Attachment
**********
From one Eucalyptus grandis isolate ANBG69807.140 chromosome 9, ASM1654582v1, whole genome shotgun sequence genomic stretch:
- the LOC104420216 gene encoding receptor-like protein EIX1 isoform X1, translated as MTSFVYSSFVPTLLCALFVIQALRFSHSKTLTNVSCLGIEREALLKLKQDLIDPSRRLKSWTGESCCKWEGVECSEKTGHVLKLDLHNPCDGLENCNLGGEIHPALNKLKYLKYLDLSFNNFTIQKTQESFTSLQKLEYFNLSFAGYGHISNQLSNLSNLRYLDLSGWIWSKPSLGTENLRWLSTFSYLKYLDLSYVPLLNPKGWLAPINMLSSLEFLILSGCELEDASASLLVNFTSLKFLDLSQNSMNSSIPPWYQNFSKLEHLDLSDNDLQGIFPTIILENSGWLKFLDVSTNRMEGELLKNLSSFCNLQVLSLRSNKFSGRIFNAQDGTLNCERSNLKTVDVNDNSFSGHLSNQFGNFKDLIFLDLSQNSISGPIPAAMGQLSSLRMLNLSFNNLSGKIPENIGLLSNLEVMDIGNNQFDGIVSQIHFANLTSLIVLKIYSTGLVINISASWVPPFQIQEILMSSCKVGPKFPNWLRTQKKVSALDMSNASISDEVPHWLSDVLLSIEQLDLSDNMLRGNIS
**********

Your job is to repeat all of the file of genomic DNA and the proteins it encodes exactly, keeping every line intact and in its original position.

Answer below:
From one Eucalyptus grandis isolate ANBG69807.140 chromosome 9, ASM1654582v1, whole genome shotgun sequence genomic stretch:
- the LOC104420216 gene encoding receptor-like protein EIX1 isoform X1, translated as MTSFVYSSFVPTLLCALFVIQALRFSHSKTLTNVSCLGIEREALLKLKQDLIDPSRRLKSWTGESCCKWEGVECSEKTGHVLKLDLHNPCDGLENCNLGGEIHPALNKLKYLKYLDLSFNNFTIQKTQESFTSLQKLEYFNLSFAGYGHISNQLSNLSNLRYLDLSGWIWSKPSLGTENLRWLSTFSYLKYLDLSYVPLLNPKGWLAPINMLSSLEFLILSGCELEDASASLLVNFTSLKFLDLSQNSMNSSIPPWYQNFSKLEHLDLSDNDLQGIFPTIILENSGWLKFLDVSTNRMEGELLKNLSSFCNLQVLSLRSNKFSGRIFNAQDGTLNCERSNLKTVDVNDNSFSGHLSNQFGNFKDLIFLDLSQNSISGPIPAAMGQLSSLRMLNLSFNNLSGKIPENIGLLSNLEVMDIGNNQFDGIVSQIHFANLTSLIVLKIYSTGLVINISASWVPPFQIQEILMSSCKVGPKFPNWLRTQKKVSALDMSNASISDEVPHWLSDVLLSIEQLDLSDNMLRGNIS